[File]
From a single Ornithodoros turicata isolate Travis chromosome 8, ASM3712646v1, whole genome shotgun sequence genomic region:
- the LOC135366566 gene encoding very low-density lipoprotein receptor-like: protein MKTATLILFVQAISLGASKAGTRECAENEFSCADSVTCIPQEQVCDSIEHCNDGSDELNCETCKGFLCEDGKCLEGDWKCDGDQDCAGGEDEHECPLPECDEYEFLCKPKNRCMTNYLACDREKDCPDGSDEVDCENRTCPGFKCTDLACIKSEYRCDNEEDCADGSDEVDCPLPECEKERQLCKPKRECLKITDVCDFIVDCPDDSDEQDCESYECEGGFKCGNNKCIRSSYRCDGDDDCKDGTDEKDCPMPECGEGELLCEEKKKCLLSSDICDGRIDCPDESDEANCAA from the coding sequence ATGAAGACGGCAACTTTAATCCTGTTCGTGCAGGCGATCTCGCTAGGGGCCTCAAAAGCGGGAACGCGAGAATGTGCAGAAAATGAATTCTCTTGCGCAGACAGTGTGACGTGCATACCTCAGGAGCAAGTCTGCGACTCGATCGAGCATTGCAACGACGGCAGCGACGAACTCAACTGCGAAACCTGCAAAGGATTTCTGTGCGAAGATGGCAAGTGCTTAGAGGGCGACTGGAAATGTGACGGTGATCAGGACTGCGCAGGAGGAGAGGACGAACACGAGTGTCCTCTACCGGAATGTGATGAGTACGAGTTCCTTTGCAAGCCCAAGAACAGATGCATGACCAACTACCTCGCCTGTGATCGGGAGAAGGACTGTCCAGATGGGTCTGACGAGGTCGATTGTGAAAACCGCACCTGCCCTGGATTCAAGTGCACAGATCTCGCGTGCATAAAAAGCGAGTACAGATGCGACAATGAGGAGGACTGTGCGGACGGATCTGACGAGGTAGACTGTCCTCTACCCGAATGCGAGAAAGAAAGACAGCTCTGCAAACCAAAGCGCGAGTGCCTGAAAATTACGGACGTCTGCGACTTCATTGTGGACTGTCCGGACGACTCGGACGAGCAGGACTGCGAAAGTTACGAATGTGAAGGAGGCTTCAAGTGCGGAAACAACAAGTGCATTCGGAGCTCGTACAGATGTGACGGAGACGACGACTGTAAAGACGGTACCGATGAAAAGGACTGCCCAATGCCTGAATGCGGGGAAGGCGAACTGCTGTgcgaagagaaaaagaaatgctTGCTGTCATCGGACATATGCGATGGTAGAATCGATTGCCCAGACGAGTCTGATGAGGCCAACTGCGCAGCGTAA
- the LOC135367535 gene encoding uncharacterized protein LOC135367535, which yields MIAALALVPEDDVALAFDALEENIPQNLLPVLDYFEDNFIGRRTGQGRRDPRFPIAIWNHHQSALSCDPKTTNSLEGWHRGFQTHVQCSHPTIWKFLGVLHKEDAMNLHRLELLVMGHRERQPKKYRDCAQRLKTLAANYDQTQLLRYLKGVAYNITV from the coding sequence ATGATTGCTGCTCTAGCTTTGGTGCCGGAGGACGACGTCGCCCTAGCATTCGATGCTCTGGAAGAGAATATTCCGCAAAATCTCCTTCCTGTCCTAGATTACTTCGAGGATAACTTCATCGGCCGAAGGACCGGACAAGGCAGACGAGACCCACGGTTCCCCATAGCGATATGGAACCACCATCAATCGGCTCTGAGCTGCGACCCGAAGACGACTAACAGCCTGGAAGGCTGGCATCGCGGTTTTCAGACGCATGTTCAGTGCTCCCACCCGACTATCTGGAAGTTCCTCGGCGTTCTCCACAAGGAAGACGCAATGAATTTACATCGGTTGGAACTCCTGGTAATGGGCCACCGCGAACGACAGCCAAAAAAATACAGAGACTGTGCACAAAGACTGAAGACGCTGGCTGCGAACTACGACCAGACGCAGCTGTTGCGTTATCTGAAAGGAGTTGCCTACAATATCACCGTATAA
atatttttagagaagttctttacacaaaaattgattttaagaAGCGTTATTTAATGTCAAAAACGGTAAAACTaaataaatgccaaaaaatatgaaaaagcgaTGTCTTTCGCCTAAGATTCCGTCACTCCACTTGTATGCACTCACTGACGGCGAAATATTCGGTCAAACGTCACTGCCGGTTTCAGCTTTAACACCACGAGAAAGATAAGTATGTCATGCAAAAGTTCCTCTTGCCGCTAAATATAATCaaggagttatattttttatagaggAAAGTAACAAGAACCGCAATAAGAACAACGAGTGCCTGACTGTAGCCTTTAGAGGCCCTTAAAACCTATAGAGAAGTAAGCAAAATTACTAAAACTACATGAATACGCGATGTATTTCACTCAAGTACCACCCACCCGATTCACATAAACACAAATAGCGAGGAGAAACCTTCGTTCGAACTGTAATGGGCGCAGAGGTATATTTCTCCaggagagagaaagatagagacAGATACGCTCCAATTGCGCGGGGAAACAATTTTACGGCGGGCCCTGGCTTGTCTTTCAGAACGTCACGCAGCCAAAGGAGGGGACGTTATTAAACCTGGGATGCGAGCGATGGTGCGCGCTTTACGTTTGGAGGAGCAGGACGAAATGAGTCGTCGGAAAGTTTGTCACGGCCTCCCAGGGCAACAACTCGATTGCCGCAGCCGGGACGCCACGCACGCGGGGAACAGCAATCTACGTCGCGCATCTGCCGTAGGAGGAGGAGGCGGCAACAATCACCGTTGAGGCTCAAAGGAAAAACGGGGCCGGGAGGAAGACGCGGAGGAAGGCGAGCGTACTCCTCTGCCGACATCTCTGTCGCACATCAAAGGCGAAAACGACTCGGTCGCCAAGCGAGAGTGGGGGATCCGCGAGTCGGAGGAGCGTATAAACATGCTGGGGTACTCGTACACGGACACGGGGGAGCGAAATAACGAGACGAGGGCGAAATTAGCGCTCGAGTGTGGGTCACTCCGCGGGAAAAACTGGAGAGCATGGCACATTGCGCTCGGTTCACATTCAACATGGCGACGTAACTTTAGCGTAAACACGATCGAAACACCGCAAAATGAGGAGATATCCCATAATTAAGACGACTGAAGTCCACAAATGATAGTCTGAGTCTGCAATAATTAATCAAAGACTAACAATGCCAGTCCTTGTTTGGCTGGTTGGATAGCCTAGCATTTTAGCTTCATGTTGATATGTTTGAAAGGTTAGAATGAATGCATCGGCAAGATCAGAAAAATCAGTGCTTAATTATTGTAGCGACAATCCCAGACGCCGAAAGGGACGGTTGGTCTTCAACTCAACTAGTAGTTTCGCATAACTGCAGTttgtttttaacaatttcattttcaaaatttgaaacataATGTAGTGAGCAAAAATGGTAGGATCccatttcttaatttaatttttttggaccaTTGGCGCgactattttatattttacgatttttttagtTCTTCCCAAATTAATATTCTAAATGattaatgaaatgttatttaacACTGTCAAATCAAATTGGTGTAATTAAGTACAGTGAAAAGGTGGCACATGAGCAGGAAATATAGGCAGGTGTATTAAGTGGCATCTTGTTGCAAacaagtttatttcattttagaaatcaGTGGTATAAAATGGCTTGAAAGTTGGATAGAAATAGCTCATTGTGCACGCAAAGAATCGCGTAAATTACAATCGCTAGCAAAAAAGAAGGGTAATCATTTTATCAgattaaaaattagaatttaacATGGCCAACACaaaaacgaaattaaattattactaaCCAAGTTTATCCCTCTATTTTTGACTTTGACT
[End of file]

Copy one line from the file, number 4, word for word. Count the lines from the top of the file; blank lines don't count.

atatttttagagaagttctttacacaaaaattgattttaagaAGCGTTATTTAATGTCAAAAACGGTAAAACTaaataaatgccaaaaaatatgaaaaagcgaTGTCTTTCGCCTAAGATTCCGTCACTCCACTTGTATGCACTCACTGACGGCGAAATATTCGGTCAAACGTCACTGCCGGTTTCAGCTTTAACACCACGAGAAAGATAAGTATGTCATGCAAAAGTTCCTCTTGCCGCTAAATATAATCaaggagttatattttttatagaggAAAGTAACAAGAACCGCAATAAGAACAACGAGTGCCTGACTGTAGCCTTTAGAGGCCCTTAAAACCTATAGAGAAGTAAGCAAAATTACTAAAACTACATGAATACGCGATGTATTTCACTCAAGTACCACCCACCCGATTCACATAAACACAAATAGCGAGGAGAAACCTTCGTTCGAACTGTAATGGGCGCAGAGGTATATTTCTCCaggagagagaaagatagagacAGATACGCTCCAATTGCGCGGGGAAACAATTTTACGGCGGGCCCTGGCTTGTCTTTCAGAACGTCACGCAGCCAAAGGAGGGGACGTTATTAAACCTGGGATGCGAGCGATGGTGCGCGCTTTACGTTTGGAGGAGCAGGACGAAATGAGTCGTCGGAAAGTTTGTCACGGCCTCCCAGGGCAACAACTCGATTGCCGCAGCCGGGACGCCACGCACGCGGGGAACAGCAATCTACGTCGCGCATCTGCCGTAGGAGGAGGAGGCGGCAACAATCACCGTTGAGGCTCAAAGGAAAAACGGGGCCGGGAGGAAGACGCGGAGGAAGGCGAGCGTACTCCTCTGCCGACATCTCTGTCGCACATCAAAGGCGAAAACGACTCGGTCGCCAAGCGAGAGTGGGGGATCCGCGAGTCGGAGGAGCGTATAAACATGCTGGGGTACTCGTACACGGACACGGGGGAGCGAAATAACGAGACGAGGGCGAAATTAGCGCTCGAGTGTGGGTCACTCCGCGGGAAAAACTGGAGAGCATGGCACATTGCGCTCGGTTCACATTCAACATGGCGACGTAACTTTAGCGTAAACACGATCGAAACACCGCAAAATGAGGAGATATCCCATAATTAAGACGACTGAAGTCCACAAATGATAGTCTGAGTCTGCAATAATTAATCAAAGACTAACAATGCCAGTCCTTGTTTGGCTGGTTGGATAGCCTAGCATTTTAGCTTCATGTTGATATGTTTGAAAGGTTAGAATGAATGCATCGGCAAGATCAGAAAAATCAGTGCTTAATTATTGTAGCGACAATCCCAGACGCCGAAAGGGACGGTTGGTCTTCAACTCAACTAGTAGTTTCGCATAACTGCAGTttgtttttaacaatttcattttcaaaatttgaaacataATGTAGTGAGCAAAAATGGTAGGATCccatttcttaatttaatttttttggaccaTTGGCGCgactattttatattttacgatttttttagtTCTTCCCAAATTAATATTCTAAATGattaatgaaatgttatttaacACTGTCAAATCAAATTGGTGTAATTAAGTACAGTGAAAAGGTGGCACATGAGCAGGAAATATAGGCAGGTGTATTAAGTGGCATCTTGTTGCAAacaagtttatttcattttagaaatcaGTGGTATAAAATGGCTTGAAAGTTGGATAGAAATAGCTCATTGTGCACGCAAAGAATCGCGTAAATTACAATCGCTAGCAAAAAAGAAGGGTAATCATTTTATCAgattaaaaattagaatttaacATGGCCAACACaaaaacgaaattaaattattactaaCCAAGTTTATCCCTCTATTTTTGACTTTGACT